Worth noting that the ASM monad is “just” WriterT [Word8] ◦ StateT Loc which provides the functor instance, the applicative instance, the monad instance, the MonadWriter instance, the MonadState instance, the MonadFix instance, a MonadTrans instance if the author is interested, and even an Alternative/MonadPlus instance (e.g., the ability to have branching, non-deterministic computation in assembly if we adjoin a failing monad into the stack).
This is not a critique of anything in the post—it’s just a note that monads (and monad transformers) are really cool! If you know how to recognize monad decompositions like I just did then you can exploit it to read off whole lists of properties and implementations of functions.
Maybe it would be fruitful to re-post the best articles on lobste.rs on to hackernews -- for the comment/information gain....
There's nothing wrong with that...per se. But pop programming tends to be more flavor-of-the-month/bikeshedding oriented, so there's more to wade through. I'm worried lobste.rs will end up the same way.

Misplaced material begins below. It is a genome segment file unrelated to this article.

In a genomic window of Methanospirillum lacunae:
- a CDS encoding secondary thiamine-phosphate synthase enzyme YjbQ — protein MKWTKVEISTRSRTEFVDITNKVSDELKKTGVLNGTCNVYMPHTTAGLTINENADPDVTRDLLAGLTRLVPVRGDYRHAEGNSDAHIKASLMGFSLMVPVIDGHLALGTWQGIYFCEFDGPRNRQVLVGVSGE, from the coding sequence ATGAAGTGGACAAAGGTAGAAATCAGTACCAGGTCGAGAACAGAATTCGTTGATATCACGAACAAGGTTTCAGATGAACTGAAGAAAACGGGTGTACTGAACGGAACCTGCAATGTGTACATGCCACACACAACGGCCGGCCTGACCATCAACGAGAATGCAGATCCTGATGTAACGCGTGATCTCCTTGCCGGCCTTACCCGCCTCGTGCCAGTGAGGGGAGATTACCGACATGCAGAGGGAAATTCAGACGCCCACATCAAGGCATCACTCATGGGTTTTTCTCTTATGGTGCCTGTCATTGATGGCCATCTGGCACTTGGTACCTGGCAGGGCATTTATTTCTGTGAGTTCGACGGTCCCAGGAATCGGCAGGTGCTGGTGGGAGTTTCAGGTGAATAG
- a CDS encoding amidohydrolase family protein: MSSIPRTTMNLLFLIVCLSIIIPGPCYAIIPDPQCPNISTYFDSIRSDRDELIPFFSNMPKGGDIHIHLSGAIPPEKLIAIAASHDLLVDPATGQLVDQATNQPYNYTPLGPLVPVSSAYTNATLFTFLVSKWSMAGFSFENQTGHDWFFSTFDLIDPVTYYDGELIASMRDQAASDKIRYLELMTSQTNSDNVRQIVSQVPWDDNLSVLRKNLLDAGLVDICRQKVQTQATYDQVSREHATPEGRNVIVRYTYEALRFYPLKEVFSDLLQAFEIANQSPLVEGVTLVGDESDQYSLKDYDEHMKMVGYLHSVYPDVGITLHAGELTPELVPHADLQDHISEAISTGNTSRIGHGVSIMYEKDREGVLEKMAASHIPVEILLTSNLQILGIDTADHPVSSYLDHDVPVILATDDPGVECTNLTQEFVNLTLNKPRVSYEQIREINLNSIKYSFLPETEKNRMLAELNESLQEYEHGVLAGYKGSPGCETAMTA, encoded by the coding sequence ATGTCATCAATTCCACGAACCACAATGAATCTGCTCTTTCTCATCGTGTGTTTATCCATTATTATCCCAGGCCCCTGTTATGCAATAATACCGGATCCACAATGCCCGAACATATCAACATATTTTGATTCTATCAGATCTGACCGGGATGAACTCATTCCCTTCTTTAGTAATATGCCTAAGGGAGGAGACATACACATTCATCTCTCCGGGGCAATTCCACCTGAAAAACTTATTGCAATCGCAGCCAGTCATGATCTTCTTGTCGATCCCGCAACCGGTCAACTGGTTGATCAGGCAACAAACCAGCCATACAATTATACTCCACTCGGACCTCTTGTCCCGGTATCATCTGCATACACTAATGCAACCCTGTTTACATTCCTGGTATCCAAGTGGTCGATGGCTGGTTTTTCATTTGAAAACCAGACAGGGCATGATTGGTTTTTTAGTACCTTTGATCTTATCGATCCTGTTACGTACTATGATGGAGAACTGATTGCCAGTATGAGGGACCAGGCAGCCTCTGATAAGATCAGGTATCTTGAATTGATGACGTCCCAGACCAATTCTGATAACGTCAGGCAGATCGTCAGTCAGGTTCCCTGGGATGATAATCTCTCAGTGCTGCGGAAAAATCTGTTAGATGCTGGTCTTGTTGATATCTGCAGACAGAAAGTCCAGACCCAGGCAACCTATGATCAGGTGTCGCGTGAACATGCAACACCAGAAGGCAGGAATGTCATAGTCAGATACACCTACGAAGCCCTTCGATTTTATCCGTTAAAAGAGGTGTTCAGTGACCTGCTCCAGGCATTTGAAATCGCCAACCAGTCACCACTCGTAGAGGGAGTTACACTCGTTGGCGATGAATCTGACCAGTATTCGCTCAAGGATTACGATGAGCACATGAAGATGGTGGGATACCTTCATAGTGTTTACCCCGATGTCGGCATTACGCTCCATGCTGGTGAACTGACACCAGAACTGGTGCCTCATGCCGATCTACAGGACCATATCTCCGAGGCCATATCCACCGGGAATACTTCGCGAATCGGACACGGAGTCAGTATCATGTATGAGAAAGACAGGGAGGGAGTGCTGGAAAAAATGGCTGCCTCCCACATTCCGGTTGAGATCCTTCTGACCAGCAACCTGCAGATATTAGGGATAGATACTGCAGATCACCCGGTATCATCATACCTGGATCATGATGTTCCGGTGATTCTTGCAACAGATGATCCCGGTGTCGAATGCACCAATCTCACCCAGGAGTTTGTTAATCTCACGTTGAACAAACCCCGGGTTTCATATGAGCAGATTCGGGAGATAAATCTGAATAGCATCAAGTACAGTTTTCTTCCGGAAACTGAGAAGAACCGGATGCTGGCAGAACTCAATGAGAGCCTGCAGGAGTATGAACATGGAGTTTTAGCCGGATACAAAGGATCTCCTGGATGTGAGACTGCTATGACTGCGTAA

"In a move that is sure to scare off both high-level and low-level programmers..." - quite.
* Expression evaluation: https://github.com/michaelmelanson/cminus-compiler/blob/mast...
* Statement compilation: https://github.com/michaelmelanson/cminus-compiler/blob/mast...
* Definition of the monad: https://github.com/michaelmelanson/cminus-compiler/blob/mast...
The 'compilation state' was wrapped up in a State monad which held a list of emitted instruction blocks, free registers, and so on. I didn't go as far as to wrap each of the instructions in their own functions to get an assembly-like DSL, but you can imagine defining functions like `add = emit $ ADD` for each instruction to get the same effect.